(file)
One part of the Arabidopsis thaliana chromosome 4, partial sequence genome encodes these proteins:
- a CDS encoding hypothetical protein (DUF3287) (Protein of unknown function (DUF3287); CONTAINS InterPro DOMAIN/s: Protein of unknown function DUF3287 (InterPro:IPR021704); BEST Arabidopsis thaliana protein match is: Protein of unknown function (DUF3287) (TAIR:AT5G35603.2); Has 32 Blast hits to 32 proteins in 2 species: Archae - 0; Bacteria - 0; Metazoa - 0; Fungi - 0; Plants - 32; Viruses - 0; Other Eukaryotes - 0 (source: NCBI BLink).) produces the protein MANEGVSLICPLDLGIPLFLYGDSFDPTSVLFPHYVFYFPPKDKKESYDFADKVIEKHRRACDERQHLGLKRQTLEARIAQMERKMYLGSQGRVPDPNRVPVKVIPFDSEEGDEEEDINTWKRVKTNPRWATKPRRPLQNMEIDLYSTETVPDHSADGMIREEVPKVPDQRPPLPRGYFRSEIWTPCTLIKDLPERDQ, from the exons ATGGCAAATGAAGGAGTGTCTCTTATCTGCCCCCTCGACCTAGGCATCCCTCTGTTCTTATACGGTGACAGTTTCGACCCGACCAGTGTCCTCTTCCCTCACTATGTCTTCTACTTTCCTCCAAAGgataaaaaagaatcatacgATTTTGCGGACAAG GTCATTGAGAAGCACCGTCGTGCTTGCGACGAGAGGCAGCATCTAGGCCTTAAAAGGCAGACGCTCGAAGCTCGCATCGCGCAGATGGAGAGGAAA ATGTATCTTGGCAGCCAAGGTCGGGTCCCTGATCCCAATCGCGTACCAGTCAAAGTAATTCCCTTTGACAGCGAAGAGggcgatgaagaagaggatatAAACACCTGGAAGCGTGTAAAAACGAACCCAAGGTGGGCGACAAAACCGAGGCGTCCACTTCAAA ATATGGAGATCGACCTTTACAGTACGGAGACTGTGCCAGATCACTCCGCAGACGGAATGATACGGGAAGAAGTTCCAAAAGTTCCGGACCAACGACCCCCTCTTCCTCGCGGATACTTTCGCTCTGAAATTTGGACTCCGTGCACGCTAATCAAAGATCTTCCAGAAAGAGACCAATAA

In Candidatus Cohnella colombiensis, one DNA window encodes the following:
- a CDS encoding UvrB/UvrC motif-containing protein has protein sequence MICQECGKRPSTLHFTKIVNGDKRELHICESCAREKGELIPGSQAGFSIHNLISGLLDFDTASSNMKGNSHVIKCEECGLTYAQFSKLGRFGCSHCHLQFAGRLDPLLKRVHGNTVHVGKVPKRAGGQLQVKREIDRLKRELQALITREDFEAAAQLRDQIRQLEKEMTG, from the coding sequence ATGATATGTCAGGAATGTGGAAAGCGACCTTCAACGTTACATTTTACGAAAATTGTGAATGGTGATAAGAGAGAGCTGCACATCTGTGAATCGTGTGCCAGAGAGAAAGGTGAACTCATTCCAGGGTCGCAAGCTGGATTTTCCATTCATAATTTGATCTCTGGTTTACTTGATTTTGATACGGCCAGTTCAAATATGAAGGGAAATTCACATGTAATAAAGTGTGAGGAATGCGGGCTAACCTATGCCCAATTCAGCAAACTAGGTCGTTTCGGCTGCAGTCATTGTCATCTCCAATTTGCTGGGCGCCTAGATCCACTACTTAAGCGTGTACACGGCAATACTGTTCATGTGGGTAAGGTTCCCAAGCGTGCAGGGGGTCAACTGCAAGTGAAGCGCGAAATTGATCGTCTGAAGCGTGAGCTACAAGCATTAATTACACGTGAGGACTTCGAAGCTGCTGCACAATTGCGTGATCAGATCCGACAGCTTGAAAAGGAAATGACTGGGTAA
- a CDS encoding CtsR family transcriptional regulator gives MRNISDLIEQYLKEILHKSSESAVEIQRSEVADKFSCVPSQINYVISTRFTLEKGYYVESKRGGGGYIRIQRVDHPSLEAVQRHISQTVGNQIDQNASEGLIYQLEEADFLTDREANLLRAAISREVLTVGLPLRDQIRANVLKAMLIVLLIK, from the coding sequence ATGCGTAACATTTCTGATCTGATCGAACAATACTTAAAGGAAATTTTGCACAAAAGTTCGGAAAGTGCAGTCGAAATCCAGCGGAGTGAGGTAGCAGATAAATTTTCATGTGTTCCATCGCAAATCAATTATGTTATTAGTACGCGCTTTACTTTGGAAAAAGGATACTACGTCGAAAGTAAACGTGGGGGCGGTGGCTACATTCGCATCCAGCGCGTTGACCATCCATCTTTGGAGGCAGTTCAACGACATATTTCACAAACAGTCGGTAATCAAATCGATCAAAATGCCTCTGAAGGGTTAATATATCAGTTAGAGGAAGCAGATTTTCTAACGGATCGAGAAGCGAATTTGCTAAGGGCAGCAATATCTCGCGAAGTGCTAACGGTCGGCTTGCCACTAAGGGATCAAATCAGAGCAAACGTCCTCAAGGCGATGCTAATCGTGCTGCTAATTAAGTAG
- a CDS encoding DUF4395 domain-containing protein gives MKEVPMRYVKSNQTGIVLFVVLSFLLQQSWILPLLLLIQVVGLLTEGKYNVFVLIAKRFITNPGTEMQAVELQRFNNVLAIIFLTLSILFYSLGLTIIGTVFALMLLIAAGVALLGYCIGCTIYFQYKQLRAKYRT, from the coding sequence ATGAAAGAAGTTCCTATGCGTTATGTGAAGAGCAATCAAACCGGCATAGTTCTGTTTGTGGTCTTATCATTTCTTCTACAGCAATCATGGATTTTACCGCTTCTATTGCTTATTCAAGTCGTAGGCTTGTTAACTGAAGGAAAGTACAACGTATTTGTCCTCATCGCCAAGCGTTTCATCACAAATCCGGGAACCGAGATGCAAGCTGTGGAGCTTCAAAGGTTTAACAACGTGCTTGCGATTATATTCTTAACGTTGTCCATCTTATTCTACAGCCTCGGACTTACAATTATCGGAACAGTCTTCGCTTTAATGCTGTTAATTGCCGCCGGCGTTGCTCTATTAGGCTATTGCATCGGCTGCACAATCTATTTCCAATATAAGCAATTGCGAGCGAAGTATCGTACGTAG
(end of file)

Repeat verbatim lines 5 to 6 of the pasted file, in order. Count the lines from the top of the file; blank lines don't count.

- a CDS encoding CtsR family transcriptional regulator gives MRNISDLIEQYLKEILHKSSESAVEIQRSEVADKFSCVPSQINYVISTRFTLEKGYYVESKRGGGGYIRIQRVDHPSLEAVQRHISQTVGNQIDQNASEGLIYQLEEADFLTDREANLLRAAISREVLTVGLPLRDQIRANVLKAMLIVLLIK, from the coding sequence ATGCGTAACATTTCTGATCTGATCGAACAATACTTAAAGGAAATTTTGCACAAAAGTTCGGAAAGTGCAGTCGAAATCCAGCGGAGTGAGGTAGCAGATAAATTTTCATGTGTTCCATCGCAAATCAATTATGTTATTAGTACGCGCTTTACTTTGGAAAAAGGATACTACGTCGAAAGTAAACGTGGGGGCGGTGGCTACATTCGCATCCAGCGCGTTGACCATCCATCTTTGGAGGCAGTTCAACGACATATTTCACAAACAGTCGGTAATCAAATCGATCAAAATGCCTCTGAAGGGTTAATATATCAGTTAGAGGAAGCAGATTTTCTAACGGATCGAGAAGCGAATTTGCTAAGGGCAGCAATATCTCGCGAAGTGCTAACGGTCGGCTTGCCACTAAGGGATCAAATCAGAGCAAACGTCCTCAAGGCGATGCTAATCGTGCTGCTAATTAAGTAG
- a CDS encoding DUF4395 domain-containing protein gives MKEVPMRYVKSNQTGIVLFVVLSFLLQQSWILPLLLLIQVVGLLTEGKYNVFVLIAKRFITNPGTEMQAVELQRFNNVLAIIFLTLSILFYSLGLTIIGTVFALMLLIAAGVALLGYCIGCTIYFQYKQLRAKYRT, from the coding sequence ATGAAAGAAGTTCCTATGCGTTATGTGAAGAGCAATCAAACCGGCATAGTTCTGTTTGTGGTCTTATCATTTCTTCTACAGCAATCATGGATTTTACCGCTTCTATTGCTTATTCAAGTCGTAGGCTTGTTAACTGAAGGAAAGTACAACGTATTTGTCCTCATCGCCAAGCGTTTCATCACAAATCCGGGAACCGAGATGCAAGCTGTGGAGCTTCAAAGGTTTAACAACGTGCTTGCGATTATATTCTTAACGTTGTCCATCTTATTCTACAGCCTCGGACTTACAATTATCGGAACAGTCTTCGCTTTAATGCTGTTAATTGCCGCCGGCGTTGCTCTATTAGGCTATTGCATCGGCTGCACAATCTATTTCCAATATAAGCAATTGCGAGCGAAGTATCGTACGTAG